January 24, 2001
12:00 AM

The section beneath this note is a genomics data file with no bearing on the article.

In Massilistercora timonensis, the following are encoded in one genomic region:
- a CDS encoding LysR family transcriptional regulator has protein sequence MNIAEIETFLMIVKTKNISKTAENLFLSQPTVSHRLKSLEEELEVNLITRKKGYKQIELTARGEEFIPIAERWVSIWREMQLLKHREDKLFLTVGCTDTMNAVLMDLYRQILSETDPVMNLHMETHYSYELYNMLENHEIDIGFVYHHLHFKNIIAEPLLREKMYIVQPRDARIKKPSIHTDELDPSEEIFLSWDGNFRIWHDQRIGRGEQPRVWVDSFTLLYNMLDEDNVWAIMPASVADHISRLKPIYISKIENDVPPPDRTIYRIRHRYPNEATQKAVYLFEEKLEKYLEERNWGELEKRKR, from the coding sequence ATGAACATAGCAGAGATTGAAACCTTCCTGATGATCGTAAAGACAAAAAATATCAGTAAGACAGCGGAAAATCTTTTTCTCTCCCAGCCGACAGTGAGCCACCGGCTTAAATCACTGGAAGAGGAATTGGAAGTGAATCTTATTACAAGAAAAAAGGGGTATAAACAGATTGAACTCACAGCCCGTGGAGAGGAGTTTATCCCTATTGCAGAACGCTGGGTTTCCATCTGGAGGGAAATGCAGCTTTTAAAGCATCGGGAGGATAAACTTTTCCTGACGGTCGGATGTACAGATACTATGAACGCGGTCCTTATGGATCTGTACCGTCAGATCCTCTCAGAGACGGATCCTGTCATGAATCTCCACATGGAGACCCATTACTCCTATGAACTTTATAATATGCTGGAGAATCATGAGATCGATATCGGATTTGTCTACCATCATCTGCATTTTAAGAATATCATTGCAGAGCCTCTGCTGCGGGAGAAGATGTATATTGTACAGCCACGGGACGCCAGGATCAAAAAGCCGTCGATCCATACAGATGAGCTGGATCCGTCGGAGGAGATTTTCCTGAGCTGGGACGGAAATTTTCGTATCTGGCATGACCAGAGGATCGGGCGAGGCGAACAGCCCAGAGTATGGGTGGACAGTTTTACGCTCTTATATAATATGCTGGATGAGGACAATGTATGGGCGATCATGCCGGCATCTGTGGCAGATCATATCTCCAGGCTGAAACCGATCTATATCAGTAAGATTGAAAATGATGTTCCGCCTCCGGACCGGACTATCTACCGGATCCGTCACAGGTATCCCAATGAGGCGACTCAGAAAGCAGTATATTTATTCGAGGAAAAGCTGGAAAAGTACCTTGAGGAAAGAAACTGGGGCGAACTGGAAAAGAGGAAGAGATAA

WASHINGTON, D.C.– Chairman Frank H. Murkowski today told his Senate colleagues, “California needs to make a good faith effort to accept its responsibility in this energy crisis and pay some of the bills. It is then that the federal government can take a look at possible efforts to help. But it is not up to the federal government to bail out California for a series of bad decisions.” The Chairman said the reason for California’s energy problems is fairly simple, California does not have enough generation to meet consumer needs. To illustrate his point Murkowski said the state has gone out of its way to discourage the construction of new power plants and he said they have a severe case of “NIMBY” not-in-my-back-yard, when it comes to electric powerplants and transmission lines. “Remember last summer when Pacific Gas and Electric tried to bring barge-mounted generators into San Francisco –but environmentalists objected? And right now a major consumer of electricity in California–the high-tech firm called Cisco–is fighting the construction of a new power plant near its office building in San Jose.” Instead, California has relied on other states to meet its growing needs. “According to the California Public Utility Commission, between 1996 and 1999, only 672 megawatts of new generation were added to California’s system. But during the same period peak demand increased 5,500 megawatts–more than seven times as much,” Murkowski explained. “If California’s electrical demand grows at only 5 % annual rate–as some are projecting–California will have to add three 1,000 megawatt power plants every year just to stay even. That is the equivalent of two Diablo Canyon nuclear power plants every six years,” said the Chairman. “The State made systematic decisions over a 10-year period to not produce new power in California, while at the same time they watched their power consumption grow. The State made deregulation decisions that did not really remove regulations, it simply changed them. And now in the face of mounting debt and possible utility bankruptcy, the State refuses to allow rate increases to pay for expensive out-of-state power. This situation can not continue,” said Murkowski. The Chairman concluded that the state of California must take the lead role and be supported by consumers, the Federal Energy Regulatory Commission, the Administration and the Congress – all as part of the solution. CONSUMERS–must shed their objections to power plants and transmission lines and pay for the power they need. CALIFORNIA– must expedite permitting and siting of new generation and transmission facilities and allow consumer prices to rise to reflect the cost of the power they are consuming. FERC– must provide the necessary incentives for new generation and transmission to be built and act more quickly than they have in the past. ADMINISTRATION– must support new generation and transmission and make sure that existing generation continues and is not prematurely shut down. CONGRESS– must act on legislation to allow the construction of new transmission lines and legislation to protect the reliability of the grid.. “Both President Bush and I are seeking to revitalize our energy industries and to formulate a long-term energy strategy that will ensure the United States has the energy we need to fuel our economy,” said Murkowski. The Chairman today announced the Energy and Natural Resources Committee will hold a hearing on the California crisis sometime in the next week. ###